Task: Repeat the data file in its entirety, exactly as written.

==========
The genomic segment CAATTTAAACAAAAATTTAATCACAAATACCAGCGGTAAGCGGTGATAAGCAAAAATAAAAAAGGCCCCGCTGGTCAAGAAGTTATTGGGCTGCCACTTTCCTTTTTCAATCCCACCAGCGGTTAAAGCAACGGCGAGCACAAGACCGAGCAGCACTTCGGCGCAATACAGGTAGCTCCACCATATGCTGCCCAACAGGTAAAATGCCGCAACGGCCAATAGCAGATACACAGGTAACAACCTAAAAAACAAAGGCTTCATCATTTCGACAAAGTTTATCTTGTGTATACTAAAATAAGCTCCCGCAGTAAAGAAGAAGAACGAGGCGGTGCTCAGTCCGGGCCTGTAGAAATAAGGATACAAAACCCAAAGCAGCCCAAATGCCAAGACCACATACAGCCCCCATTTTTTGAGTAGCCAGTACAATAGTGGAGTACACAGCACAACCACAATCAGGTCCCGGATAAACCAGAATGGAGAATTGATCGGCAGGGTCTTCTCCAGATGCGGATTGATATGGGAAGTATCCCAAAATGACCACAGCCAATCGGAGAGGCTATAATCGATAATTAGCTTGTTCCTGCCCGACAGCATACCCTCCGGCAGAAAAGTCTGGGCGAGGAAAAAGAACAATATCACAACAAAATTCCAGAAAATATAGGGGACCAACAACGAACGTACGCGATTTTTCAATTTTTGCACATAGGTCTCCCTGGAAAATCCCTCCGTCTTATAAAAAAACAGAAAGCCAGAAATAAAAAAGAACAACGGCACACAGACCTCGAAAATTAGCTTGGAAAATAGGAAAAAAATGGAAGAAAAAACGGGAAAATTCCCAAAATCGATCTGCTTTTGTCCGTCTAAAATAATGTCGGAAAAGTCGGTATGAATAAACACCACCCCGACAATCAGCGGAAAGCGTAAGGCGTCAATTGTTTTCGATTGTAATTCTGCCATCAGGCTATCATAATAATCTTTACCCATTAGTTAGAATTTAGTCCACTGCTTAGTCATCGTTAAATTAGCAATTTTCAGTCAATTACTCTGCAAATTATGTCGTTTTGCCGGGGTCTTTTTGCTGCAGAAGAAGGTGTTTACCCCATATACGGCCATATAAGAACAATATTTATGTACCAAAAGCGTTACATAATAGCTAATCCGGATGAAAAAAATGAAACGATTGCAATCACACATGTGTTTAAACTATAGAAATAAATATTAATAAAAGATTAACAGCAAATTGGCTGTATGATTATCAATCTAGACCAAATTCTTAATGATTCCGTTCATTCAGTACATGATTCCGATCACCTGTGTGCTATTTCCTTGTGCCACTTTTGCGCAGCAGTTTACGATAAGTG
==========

The genomic segment CAATTTAAACAAAAATTTAATCACAAATACCAGCGGTAAGCGGTGATAAGCAAAAATAAAAAAGGCCCCGCTGGTCAAGAAGTTATTGGGCTGCCACTTTCCTTTTTCAATCCCACCAGCGGTTAAAGCAACGGCGAGCACAAGACCGAGCAGCACTTCGGCGCAATACAGGTAGCTCCACCATATGCTGCCCAACAGGTAAAATGCCGCAACGGCCAATAGCAGATACACAGGTAACAACCTAAAAAACAAAGGCTTCATCATTTCGACAAAGTTTATCTTGTGTATACTAAAATAAGCTCCCGCAGTAAAGAAGAAGAACGAGGCGGTGCTCAGTCCGGGCCTGTAGAAATAAGGATACAAAACCCAAAGCAGCCCAAATGCCAAGACCACATACAGCCCCCATTTTTTGAGTAGCCAGTACAATAGTGGAGTACACAGCACAACCACAATCAGGTCCCGGATAAACCAGAATGGAGAATTGATCGGCAGGGTCTTCTCCAGATGCGGATTGATATGGGAAGTATCCCAAAATGACCACAGCCAATCGGAGAGGCTATAATCGATAATTAGCTTGTTCCTGCCCGACAGCATACCCTCCGGCAGAAAAGTCTGGGCGAGGAAAAAGAACAATATCACAACAAAATTCCAGAAAATATAGGGGACCAACAACGAACGTACGCGATTTTTCAATTTTTGCACATAGGTCTCCCTGGAAAATCCCTCCGTCTTATAAAAAAACAGAAAGCCAGAAATAAAAAAGAACAACGGCACACAGACCTCGAAAATTAGCTTGGAAAATAGGAAAAAAATGGAAGAAAAAACGGGAAAATTCCCAAAATCGATCTGCTTTTGTCCGTCTAAAATAATGTCGGAAAAGTCGGTATGAATAAACACCACCCCGACAATCAGCGGAAAGCGTAAGGCGTCAATTGTTTTCGATTGTAATTCTGCCATCAGGCTATCATAATAATCTTTACCCATTAGTTAGAATTTAGTCCACTGCTTAGTCATCGTTAAATTAGCAATTTTCAGTCAATTACTCTGCAAATTATGTCGTTTTGCCGGGGTCTTTTTGCTGCAGAAGAAGGTGTTTACCCCATATACGGCCATATAAGAACAATATTTATGTACCAAAAGCGTTACATAATAGCTAATCCGGATGAAAAAAATGAAACGATTGCAATCACACATGTGTTTAAACTATAGAAATAAATATTAATAAAAGATTAACAGCAAATTGGCTGTATGATTATCAATCTAGACCAAATTCTTAATGATTCCGTTCATTCAGTACATGATTCCGATCACCTGTGTGCTATTTCCTTGTGCCACTTTTGCGCAGCAGTTTACGATAAGTG